Slashing interest rates to 3% is a desperate measure for desperate times. But it won't go far enough to stave off a deepening recession. The Bank of England has seen sense but it could be too little too late.
Both the government and the BBC made a big mistake by flagging up the economic crisis as a cosy little global "downturn".
That gave people a false sense of security and sent a confusing message when everyone, except the Bank of England, could see the economy was falling around their ears.
But spinning that soft line, helped to deflect criticism away from Brown's 'boom and bust' and the guy who caused the economic mess in the first place.
Now the stark truth has dawned and at last the Bank of England has seen some sense. It is not inflation that's the economic bogy man for the moment - it's that recession where everything grinds to a halt.
The message sent out today by the Bank of England was loud and clear but in the past it's been confusing. At least now there's a clear signal to cut the rate to its lowest since the 1950s.
But even a one and a half a percent cut won't do the trick. The downturn/recession is starting to bite hard. A much deeper rate cut may be needed and, if coupled with properly funded tax cuts, that may give people and the country the break they need.
Reluctant banks will have to be forced to pass on the rate to existing home owners, credit card and loan customers. Those looking for a mortgage or credit still have to find someone willing to lend the money and take on the risk.
The key to economic survival is UK manufacturing. But that has been decimated by the government over the past decade as it saw the future in a now discredited financial services industry based on the City.
Cutting the interest rate will give a much needed boost to manufacturing and small businesses. But only if rates come down and GDP increases in tandem, will the economy start to speed up. This rate cut will take an age to work through, while GDP just gets worse.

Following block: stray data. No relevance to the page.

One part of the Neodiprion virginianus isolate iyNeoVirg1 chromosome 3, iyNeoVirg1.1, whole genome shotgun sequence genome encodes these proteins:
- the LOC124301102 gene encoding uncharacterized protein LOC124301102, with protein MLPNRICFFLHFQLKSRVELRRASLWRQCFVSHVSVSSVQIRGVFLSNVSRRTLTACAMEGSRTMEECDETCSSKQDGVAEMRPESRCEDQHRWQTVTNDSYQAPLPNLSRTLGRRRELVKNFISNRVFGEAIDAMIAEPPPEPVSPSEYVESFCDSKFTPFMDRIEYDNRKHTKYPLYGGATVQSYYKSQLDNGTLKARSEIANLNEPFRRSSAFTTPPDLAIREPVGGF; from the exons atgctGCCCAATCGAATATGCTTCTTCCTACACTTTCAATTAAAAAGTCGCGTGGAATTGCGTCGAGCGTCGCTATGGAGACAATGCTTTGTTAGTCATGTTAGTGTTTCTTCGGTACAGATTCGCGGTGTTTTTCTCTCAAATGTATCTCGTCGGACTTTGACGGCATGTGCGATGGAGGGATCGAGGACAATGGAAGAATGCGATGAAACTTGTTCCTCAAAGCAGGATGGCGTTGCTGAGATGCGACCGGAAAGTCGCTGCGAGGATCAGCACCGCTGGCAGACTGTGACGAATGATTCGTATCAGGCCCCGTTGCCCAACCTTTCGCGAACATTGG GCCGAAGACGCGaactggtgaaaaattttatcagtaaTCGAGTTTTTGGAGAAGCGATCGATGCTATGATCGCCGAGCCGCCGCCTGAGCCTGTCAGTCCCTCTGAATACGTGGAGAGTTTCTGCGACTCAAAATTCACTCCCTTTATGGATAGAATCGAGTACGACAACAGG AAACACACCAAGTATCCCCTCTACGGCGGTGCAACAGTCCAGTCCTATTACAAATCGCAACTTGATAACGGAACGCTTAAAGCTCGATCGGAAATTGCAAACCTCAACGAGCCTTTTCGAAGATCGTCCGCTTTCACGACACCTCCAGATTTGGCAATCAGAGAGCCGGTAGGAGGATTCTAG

With any cut in interest rate there's a big downside. In the past, it's meant easy money and a borrowing boom, but now people are keeping their belts tightened. Any sign of rising inflation has to be tackled immediately. Savers will be hit. A lower rate means it's more expensive to buy goods and services from abroad.
The whole of Brown and New Labour's economic model has been based on buying in cheap goods and services from such places as China and the Far East, helping create the mythical boom years and the feel-good factor.
Just how far interest rates will have to drop is a sure sign of just how deep and long lasting the recession is going to be.
If banks can be given a huge bail-out why not use some of that borrowed cash for tax cuts and breaks to help the pocket. Just how any tax cut is funded is the billion dollar question.
It will take more than this one and a half percent cut to get things really moving again.
Some economists believe it will have to go much, much further to kick start the domestic economy. The days of zero interest rates may not be too far ahead.